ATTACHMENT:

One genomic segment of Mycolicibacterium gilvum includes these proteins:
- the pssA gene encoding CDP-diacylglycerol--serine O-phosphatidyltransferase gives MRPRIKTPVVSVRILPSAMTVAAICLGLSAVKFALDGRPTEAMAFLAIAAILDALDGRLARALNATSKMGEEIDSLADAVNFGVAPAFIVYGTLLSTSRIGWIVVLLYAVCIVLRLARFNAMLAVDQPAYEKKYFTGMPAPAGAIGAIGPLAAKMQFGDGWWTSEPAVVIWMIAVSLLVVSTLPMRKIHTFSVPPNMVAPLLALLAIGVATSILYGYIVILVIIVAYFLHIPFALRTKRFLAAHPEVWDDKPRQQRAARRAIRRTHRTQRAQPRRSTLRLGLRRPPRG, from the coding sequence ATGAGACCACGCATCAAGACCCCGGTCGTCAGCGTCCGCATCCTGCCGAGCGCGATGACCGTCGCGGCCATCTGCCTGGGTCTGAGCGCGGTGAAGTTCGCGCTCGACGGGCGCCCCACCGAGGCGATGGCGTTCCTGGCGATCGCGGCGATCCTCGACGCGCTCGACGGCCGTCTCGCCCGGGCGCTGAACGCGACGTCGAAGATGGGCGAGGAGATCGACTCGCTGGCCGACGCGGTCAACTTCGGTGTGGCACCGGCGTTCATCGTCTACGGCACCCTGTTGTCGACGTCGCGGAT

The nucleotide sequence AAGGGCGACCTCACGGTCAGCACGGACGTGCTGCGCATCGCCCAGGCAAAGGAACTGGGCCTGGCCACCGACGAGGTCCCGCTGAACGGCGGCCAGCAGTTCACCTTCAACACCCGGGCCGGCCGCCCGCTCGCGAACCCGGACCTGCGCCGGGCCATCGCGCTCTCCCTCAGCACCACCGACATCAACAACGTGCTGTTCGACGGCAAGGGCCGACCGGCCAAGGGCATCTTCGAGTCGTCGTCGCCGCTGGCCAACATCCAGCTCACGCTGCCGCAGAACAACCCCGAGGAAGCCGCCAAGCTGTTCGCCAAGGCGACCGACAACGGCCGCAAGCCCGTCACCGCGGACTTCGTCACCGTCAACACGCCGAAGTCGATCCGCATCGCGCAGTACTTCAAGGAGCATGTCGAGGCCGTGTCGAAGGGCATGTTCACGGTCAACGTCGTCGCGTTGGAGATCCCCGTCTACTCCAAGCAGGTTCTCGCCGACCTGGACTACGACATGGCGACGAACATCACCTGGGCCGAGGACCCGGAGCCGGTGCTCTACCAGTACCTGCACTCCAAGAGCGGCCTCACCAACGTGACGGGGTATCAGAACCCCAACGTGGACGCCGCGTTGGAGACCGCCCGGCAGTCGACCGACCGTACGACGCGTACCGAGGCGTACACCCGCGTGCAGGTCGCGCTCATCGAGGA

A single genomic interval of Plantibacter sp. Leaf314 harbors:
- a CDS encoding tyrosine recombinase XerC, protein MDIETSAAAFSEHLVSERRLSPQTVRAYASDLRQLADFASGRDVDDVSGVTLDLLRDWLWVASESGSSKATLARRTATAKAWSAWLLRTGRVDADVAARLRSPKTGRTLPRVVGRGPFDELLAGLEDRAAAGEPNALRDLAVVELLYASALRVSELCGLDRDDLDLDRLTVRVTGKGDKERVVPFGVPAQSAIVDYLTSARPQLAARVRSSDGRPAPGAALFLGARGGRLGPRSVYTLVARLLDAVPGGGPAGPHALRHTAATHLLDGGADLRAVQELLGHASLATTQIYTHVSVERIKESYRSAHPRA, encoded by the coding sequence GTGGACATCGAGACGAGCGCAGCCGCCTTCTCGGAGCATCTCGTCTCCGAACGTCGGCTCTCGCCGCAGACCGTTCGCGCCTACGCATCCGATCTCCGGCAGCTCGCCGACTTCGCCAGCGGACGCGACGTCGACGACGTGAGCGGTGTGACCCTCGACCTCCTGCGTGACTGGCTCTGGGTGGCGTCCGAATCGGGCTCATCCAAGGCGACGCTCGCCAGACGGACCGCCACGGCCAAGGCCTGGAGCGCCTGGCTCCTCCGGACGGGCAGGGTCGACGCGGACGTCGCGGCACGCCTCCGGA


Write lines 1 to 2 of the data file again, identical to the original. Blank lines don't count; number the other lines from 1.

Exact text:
One genomic segment of Mycolicibacterium gilvum includes these proteins:
- the pssA gene encoding CDP-diacylglycerol--serine O-phosphatidyltransferase gives MRPRIKTPVVSVRILPSAMTVAAICLGLSAVKFALDGRPTEAMAFLAIAAILDALDGRLARALNATSKMGEEIDSLADAVNFGVAPAFIVYGTLLSTSRIGWIVVLLYAVCIVLRLARFNAMLAVDQPAYEKKYFTGMPAPAGAIGAIGPLAAKMQFGDGWWTSEPAVVIWMIAVSLLVVSTLPMRKIHTFSVPPNMVAPLLALLAIGVATSILYGYIVILVIIVAYFLHIPFALRTKRFLAAHPEVWDDKPRQQRAARRAIRRTHRTQRAQPRRSTLRLGLRRPPRG, from the coding sequence ATGAGACCACGCATCAAGACCCCGGTCGTCAGCGTCCGCATCCTGCCGAGCGCGATGACCGTCGCGGCCATCTGCCTGGGTCTGAGCGCGGTGAAGTTCGCGCTCGACGGGCGCCCCACCGAGGCGATGGCGTTCCTGGCGATCGCGGCGATCCTCGACGCGCTCGACGGCCGTCTCGCCCGGGCGCTGAACGCGACGTCGAAGATGGGCGAGGAGATCGACTCGCTGGCCGACGCGGTCAACTTCGGTGTGGCACCGGCGTTCATCGTCTACGGCACCCTGTTGTCGACGTCGCGGAT